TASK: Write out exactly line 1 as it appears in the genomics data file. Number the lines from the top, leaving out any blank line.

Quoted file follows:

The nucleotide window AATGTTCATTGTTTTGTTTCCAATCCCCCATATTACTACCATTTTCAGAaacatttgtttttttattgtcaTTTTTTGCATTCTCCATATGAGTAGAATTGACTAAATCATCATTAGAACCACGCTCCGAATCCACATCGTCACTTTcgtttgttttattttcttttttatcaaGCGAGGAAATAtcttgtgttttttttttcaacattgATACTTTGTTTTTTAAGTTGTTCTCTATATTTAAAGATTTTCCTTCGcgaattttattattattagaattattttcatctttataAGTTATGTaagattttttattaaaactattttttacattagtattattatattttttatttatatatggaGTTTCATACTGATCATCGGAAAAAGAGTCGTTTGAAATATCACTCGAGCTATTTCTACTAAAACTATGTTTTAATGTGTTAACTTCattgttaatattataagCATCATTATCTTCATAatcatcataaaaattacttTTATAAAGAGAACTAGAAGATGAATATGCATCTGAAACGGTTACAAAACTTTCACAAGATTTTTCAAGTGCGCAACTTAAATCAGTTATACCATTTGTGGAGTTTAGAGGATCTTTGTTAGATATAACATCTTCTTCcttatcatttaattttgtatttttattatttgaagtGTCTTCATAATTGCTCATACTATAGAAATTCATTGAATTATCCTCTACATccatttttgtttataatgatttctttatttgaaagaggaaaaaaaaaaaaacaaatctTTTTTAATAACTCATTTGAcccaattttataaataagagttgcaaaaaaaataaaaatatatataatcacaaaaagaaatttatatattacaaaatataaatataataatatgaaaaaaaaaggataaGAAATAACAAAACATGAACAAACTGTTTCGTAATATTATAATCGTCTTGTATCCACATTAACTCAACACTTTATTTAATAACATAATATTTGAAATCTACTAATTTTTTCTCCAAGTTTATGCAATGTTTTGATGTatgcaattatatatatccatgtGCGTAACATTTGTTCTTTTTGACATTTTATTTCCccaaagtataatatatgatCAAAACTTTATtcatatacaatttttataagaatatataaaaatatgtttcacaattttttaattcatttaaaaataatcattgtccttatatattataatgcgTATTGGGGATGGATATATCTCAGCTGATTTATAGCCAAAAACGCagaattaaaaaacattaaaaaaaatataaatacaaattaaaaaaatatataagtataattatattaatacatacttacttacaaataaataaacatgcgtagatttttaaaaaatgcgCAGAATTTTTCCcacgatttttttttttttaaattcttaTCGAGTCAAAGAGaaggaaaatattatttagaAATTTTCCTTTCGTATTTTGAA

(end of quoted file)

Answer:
The nucleotide window AATGTTCATTGTTTTGTTTCCAATCCCCCATATTACTACCATTTTCAGAaacatttgtttttttattgtcaTTTTTTGCATTCTCCATATGAGTAGAATTGACTAAATCATCATTAGAACCACGCTCCGAATCCACATCGTCACTTTcgtttgttttattttcttttttatcaaGCGAGGAAATAtcttgtgttttttttttcaacattgATACTTTGTTTTTTAAGTTGTTCTCTATATTTAAAGATTTTCCTTCGcgaattttattattattagaattattttcatctttataAGTTATGTaagattttttattaaaactattttttacattagtattattatattttttatttatatatggaGTTTCATACTGATCATCGGAAAAAGAGTCGTTTGAAATATCACTCGAGCTATTTCTACTAAAACTATGTTTTAATGTGTTAACTTCattgttaatattataagCATCATTATCTTCATAatcatcataaaaattacttTTATAAAGAGAACTAGAAGATGAATATGCATCTGAAACGGTTACAAAACTTTCACAAGATTTTTCAAGTGCGCAACTTAAATCAGTTATACCATTTGTGGAGTTTAGAGGATCTTTGTTAGATATAACATCTTCTTCcttatcatttaattttgtatttttattatttgaagtGTCTTCATAATTGCTCATACTATAGAAATTCATTGAATTATCCTCTACATccatttttgtttataatgatttctttatttgaaagaggaaaaaaaaaaaaacaaatctTTTTTAATAACTCATTTGAcccaattttataaataagagttgcaaaaaaaataaaaatatatataatcacaaaaagaaatttatatattacaaaatataaatataataatatgaaaaaaaaaggataaGAAATAACAAAACATGAACAAACTGTTTCGTAATATTATAATCGTCTTGTATCCACATTAACTCAACACTTTATTTAATAACATAATATTTGAAATCTACTAATTTTTTCTCCAAGTTTATGCAATGTTTTGATGTatgcaattatatatatccatgtGCGTAACATTTGTTCTTTTTGACATTTTATTTCCccaaagtataatatatgatCAAAACTTTATtcatatacaatttttataagaatatataaaaatatgtttcacaattttttaattcatttaaaaataatcattgtccttatatattataatgcgTATTGGGGATGGATATATCTCAGCTGATTTATAGCCAAAAACGCagaattaaaaaacattaaaaaaaatataaatacaaattaaaaaaatatataagtataattatattaatacatacttacttacaaataaataaacatgcgtagatttttaaaaaatgcgCAGAATTTTTCCcacgatttttttttttttaaattcttaTCGAGTCAAAGAGaaggaaaatattatttagaAATTTTCCTTTCGTATTTTGAA